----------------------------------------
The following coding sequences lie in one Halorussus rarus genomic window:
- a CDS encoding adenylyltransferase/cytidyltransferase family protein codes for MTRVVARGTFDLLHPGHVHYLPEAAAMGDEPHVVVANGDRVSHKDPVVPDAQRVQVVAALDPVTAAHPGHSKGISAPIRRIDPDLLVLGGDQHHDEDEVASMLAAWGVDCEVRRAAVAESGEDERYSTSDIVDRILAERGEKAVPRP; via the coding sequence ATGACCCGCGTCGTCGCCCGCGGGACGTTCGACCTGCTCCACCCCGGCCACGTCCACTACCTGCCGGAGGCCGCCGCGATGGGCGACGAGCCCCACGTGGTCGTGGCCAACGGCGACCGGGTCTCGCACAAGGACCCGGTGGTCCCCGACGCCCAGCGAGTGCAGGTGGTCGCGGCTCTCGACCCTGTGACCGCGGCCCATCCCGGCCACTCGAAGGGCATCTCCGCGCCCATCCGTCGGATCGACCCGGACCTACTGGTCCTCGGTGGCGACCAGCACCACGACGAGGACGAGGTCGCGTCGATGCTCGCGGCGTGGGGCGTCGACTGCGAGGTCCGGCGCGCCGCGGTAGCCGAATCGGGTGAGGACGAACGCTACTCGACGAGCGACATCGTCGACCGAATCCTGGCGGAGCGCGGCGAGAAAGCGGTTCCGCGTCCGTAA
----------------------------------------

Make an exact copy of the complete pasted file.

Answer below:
The following coding sequences lie in one Halorussus rarus genomic window:
- a CDS encoding adenylyltransferase/cytidyltransferase family protein codes for MTRVVARGTFDLLHPGHVHYLPEAAAMGDEPHVVVANGDRVSHKDPVVPDAQRVQVVAALDPVTAAHPGHSKGISAPIRRIDPDLLVLGGDQHHDEDEVASMLAAWGVDCEVRRAAVAESGEDERYSTSDIVDRILAERGEKAVPRP; via the coding sequence ATGACCCGCGTCGTCGCCCGCGGGACGTTCGACCTGCTCCACCCCGGCCACGTCCACTACCTGCCGGAGGCCGCCGCGATGGGCGACGAGCCCCACGTGGTCGTGGCCAACGGCGACCGGGTCTCGCACAAGGACCCGGTGGTCCCCGACGCCCAGCGAGTGCAGGTGGTCGCGGCTCTCGACCCTGTGACCGCGGCCCATCCCGGCCACTCGAAGGGCATCTCCGCGCCCATCCGTCGGATCGACCCGGACCTACTGGTCCTCGGTGGCGACCAGCACCACGACGAGGACGAGGTCGCGTCGATGCTCGCGGCGTGGGGCGTCGACTGCGAGGTCCGGCGCGCCGCGGTAGCCGAATCGGGTGAGGACGAACGCTACTCGACGAGCGACATCGTCGACCGAATCCTGGCGGAGCGCGGCGAGAAAGCGGTTCCGCGTCCGTAA